Following in a Cunning-Man’s Footsteps – Arthur Gauntlet Radio Interview & Article

In anticipation of my radio interview with Karagan Griffith on Witchtalk this sunday 11th March, I thought I would post an abbreviated version of a recent article in my blog to provide some background material on my work for the book The Grimoire of Arthur Gauntlet and its contents.

 

Over the last ten or eleven years I have looked at dozens of manuscripts from the Middle Ages and Renaissance in my research into the grimoires.  The results of this have been published in numerous books making these source texts available to the wider public (e.g. The Book of Gold, The Book of Treasure Spirits, A Collection of Magical Secrets, The Veritable Key of Solomon and The Goetia of Dr Rudd).  Amongst all these manuscripts, one occasionally jumped out and grabbed my attention as being particularly significant.  A particularly noteworthy example of this is the manuscript of a 17th century London Cunning-man’s book of practice, which I have edited and discussed in my new book The Grimoire of Arthur Gauntlet.

This text exemplifies the cunning art, drawing together material from numerous earlier sources into an eclectic mix which includes conjurations of angels, demons, fairies and the dead, as well as a diverse range of charms.  The charms include earlier medical charms written by famous surgeons from the fourteenth and fifteenth century, herbal remedies, wax images, and charms using the Psalms, many of which are also seen in The Book of Gold.  There is a significant emphasis on the wand as the primary tool of the cunning-man in this work, including a wand consecration and several conjurations and charms.

The Book of the 7 Images of the Days, which forms part of The Grimoire of Arthur Gauntlet, has an interesting use of the wand as part of a love charm, where the names of the man and woman are written in the heart of the image used, with the instruction to hang the Image before the Stars And smite it with a twig or wand of Olive Tree And Conjure the Image”.[1]  The use of an olive twig or wand is interesting, as it is not a native British plant and would have required some effort to gain.  However Gauntlet includes material from numerous sources, including the Arbatel, the Heptameron, the Key of Solomon, the Book of Gold, Folger Vb.26, Scot’s Discoverie of Witchcraft, and the writings of Cornelius Agrippa, William Bacon and John Dee, as well as much material which seems to be unique, so this is not surprising.

As we know, cunning-folk, both men and women, provided a wide range of magical services to anyone who paid them.  Such services included a wide range of possibilities including healing people and farm animals, recovering lost or stolen goods, protection from witches, curses and evil spirits; gaining love, luck when gambling, and locating hidden treasure.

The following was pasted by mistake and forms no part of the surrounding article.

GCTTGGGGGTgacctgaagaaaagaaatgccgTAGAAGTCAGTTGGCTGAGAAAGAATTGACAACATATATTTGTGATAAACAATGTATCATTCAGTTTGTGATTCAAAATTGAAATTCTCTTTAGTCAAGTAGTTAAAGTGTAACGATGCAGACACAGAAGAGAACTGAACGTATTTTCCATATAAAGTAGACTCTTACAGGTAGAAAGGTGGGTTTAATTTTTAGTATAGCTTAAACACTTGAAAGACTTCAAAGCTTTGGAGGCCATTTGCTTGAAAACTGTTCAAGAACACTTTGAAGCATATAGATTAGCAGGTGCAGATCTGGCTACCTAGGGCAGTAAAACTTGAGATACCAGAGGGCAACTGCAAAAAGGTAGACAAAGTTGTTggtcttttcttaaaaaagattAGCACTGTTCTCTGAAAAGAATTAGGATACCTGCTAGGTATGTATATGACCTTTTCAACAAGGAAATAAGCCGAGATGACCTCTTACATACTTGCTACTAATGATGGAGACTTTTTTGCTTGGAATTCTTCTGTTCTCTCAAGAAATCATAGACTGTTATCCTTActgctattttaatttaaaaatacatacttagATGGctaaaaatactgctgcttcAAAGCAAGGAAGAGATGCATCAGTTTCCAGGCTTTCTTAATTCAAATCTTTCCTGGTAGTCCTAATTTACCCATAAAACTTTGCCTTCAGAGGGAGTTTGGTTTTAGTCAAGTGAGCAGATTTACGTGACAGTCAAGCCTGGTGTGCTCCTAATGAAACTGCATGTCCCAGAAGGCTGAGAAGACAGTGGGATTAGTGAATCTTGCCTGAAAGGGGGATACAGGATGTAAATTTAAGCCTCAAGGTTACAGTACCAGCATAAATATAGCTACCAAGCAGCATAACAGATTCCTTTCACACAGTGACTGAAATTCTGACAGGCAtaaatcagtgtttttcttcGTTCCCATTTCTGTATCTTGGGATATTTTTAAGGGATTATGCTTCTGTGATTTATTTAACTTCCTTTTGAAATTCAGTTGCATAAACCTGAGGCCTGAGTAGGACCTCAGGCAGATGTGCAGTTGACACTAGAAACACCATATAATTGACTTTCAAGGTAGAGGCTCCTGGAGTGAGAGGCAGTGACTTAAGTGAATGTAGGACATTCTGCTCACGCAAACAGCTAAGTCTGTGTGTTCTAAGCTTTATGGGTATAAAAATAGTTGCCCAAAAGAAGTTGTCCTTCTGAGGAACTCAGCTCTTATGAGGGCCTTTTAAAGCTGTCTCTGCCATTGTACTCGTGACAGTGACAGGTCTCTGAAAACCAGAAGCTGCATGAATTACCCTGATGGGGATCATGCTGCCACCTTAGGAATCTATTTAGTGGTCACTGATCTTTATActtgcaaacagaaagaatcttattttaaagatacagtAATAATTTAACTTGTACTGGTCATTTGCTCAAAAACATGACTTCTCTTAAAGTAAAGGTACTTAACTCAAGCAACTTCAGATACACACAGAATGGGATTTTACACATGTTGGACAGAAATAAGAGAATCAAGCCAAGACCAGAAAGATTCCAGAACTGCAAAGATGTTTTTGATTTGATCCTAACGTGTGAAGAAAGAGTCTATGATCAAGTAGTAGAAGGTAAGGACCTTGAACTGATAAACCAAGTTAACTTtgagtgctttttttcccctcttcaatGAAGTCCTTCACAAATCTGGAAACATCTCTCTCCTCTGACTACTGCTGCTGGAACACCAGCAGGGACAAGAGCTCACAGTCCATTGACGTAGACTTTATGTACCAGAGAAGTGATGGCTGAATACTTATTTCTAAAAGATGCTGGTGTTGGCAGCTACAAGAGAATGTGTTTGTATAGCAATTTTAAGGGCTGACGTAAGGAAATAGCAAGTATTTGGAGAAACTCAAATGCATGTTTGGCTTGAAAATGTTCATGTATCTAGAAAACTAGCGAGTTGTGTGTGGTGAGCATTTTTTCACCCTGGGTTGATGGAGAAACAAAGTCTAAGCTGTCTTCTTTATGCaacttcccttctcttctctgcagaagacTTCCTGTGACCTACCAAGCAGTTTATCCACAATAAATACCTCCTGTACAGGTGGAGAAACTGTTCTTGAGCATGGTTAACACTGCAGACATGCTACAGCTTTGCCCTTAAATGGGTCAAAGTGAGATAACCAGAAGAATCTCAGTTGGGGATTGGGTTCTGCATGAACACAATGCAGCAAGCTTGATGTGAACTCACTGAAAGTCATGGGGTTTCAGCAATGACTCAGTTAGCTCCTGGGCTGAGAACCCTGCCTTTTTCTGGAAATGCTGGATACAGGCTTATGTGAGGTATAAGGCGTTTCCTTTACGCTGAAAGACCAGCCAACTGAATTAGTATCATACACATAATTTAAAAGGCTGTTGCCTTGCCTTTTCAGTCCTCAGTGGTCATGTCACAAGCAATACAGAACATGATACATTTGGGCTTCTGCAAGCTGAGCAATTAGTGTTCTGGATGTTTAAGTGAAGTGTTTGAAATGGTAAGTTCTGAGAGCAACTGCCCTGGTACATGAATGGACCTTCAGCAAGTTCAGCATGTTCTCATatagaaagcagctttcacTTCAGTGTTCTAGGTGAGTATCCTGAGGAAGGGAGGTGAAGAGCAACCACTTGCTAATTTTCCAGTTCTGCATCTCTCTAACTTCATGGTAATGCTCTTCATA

The incredible spectrum of material in this work, drawing on whatever worked from incense recipes to magic circles, amulets to complex conjurations, demonstrates the pragmatic and eclectic work of the cunning-man and woman, who may perhaps be regarded as the true forefathers and mothers of the modern western esoteric revival.

 


[1] The Grimoire of Arthur Gauntlet, Rankine, 2011:282.

Psalms – bridging systems

I am currently enjoying reading Chris Bilardi’s excellent The Red Church, and was not surprised to see that Psalms are used as part of the art of the Pennsylvania German Braucherei (commonly called Pow Wow). Having recently worked with Paul Harry Barron on The Book of Gold, I could not but help be struck by how common the magical use of the Psalms actually is.
Not only were the Psalms commonly used in grimoires like The Key of Solomon and the Goetia, but also in Jewish folk magic, Judaism, Christianity (from its early origins onwards), Hellenic magic, the magic of Cunning-folk, Hoodoo. This makes the Psalms a magical nexus which crosses between religions and magical systems in a way rarely seen.
The diversity of uses of the Psalms is also staggering, from divination to healing, protection to death spells, winning honours to conjuring spirits, the list of uses is extensive. Commonly the uses are simple and do not require complex ingredients or preparation (with the exception of some of the grimoire uses).
Not only do the Psalms cross systems, but they also retain their inherent efficacy in different languages. Having used and/or seen them used in Latin, Hebrew, Greek and English, each language has its own cadence, power and beauty in the words, demonstrating the inherent magic of the words (I am sure the same is also true of other languages like French, the original language of Le Livre d’Or – The Book of Gold).
So next time you think of magical practices, spare a thought for the Psalms, and remember that all religions have magic in them, whether it is called that or not, and whether it is discrete and hidden or public and clearly visible!